My third tale about Nordic hardiness is about a guy who met his moose.
On my autumn visit to northern Sweden and Norway, I opted for a very long train ride from Oslo all the way up to Narvik, at the 68th parallel.
I wanted to see the fjords and the northern lights. In the south, I enjoyed beautiful scenery of lakes and tall leafy deciduous trees.
Here in the Arctic circle, I had only seen shrunken and sad-looking pine trees. Not enough light for them to thrive and grow tall.
The scenery changed as we approached the mining town of Kiruna. Piles of iron ore were stacked up.
I noticed a fellow passenger looking in my direction. I greeted him.
He smiled at me and calmly announced, “I just hit a moose.”
Not a scratch on him.
I had once hit a young deer on the road, and that was scary enough. My car had been totaled. But a moose? I have seen moose in the wild. An adult bull can stand 2 meters high and weigh up to 600 kilos – yikes!
“It wasn’t the biggest moose I’ve ever seen. But that’s the closest I ever got to seeing a moose’s backside. I saw it slide up the hood of the car, and stop just before the window. Good thing I was only driving about 40 km/hour…”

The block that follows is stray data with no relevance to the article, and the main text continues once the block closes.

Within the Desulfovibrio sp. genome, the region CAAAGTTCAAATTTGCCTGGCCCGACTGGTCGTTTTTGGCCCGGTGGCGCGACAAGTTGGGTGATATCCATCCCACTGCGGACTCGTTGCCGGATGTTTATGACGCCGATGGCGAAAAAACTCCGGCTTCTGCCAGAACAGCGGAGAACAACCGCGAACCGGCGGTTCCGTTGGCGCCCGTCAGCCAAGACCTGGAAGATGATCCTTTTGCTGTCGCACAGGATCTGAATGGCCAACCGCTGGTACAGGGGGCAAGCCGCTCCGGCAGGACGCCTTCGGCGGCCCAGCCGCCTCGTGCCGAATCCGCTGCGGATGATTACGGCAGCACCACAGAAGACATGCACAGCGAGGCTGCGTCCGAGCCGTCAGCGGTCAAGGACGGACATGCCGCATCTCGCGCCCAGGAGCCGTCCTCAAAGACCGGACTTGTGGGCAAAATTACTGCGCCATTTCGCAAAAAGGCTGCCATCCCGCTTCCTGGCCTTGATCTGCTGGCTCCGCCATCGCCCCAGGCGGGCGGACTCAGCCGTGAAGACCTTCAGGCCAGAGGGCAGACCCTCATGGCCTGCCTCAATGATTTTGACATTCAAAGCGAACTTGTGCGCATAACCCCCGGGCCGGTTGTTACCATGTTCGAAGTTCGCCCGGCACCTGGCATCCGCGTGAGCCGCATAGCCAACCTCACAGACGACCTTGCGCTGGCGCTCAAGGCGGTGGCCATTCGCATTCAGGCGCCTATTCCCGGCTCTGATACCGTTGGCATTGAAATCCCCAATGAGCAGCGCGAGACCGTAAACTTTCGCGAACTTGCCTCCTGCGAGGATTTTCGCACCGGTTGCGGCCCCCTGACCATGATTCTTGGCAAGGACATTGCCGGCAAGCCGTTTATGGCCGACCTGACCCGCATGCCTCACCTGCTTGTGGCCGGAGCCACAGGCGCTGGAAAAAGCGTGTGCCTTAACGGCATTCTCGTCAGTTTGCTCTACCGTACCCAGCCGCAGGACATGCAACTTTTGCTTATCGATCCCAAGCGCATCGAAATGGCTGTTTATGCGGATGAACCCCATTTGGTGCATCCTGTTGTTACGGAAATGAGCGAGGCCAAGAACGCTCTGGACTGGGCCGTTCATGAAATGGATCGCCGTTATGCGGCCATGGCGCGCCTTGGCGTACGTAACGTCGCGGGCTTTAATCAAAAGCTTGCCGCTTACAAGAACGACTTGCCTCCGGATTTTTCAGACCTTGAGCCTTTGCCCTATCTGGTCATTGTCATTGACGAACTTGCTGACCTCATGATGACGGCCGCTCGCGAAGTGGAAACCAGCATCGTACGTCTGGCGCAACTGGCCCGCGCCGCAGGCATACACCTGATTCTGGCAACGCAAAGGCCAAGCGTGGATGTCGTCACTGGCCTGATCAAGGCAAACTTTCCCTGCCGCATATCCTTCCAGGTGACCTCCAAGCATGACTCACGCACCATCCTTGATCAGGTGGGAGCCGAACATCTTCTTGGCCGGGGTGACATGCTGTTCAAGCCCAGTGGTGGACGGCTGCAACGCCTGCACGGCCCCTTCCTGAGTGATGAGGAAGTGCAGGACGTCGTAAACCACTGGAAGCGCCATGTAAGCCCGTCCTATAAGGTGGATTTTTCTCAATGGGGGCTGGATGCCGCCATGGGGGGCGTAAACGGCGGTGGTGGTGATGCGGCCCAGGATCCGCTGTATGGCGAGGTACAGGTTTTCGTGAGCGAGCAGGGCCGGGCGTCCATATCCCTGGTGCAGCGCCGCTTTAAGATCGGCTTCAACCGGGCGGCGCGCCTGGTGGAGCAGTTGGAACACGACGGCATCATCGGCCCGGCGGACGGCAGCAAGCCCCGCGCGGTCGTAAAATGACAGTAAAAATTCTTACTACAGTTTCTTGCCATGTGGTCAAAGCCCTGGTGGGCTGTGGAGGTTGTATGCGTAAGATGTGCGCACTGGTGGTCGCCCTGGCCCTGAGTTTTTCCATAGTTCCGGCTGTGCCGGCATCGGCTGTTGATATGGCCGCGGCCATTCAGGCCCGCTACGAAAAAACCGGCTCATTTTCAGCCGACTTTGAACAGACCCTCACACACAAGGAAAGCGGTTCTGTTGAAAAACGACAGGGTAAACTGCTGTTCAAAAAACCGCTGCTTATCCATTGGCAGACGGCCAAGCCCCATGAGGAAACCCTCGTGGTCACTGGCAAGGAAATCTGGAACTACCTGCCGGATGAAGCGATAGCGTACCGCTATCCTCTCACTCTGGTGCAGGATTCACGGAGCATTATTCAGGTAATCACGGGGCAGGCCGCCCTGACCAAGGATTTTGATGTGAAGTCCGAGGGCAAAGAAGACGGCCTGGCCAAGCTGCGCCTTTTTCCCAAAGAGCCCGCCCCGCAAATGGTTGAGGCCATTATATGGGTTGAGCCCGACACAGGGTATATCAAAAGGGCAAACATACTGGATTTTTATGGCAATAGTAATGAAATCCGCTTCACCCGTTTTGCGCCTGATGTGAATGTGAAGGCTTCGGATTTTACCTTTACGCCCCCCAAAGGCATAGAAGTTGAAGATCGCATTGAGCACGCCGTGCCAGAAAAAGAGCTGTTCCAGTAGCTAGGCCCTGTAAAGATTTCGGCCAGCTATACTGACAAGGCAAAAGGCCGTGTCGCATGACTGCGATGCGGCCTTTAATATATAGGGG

Then he added – still smiling – “It was my girlfriend’s car.”
(His girlfriend’s car was totaled – and he’s not worried about that either!)
Mike explained that the moose had been wounded, and it disappeared into the woods. He had promptly found a nearby hunter with dogs, and within minutes they were tracking the blood. He was sure the moose would soon have been found and cleanly shot. He estimated there would be 180-200 kilos of deboned moose meat in someone’s freezer very soon. Food to last for months.
Hitting a bull moose and carving it up. No big deal in Kiruna!
What are your favorite examples of Nordic hardiness? Got a good moose story? Let me know in the comments.
See you on the road!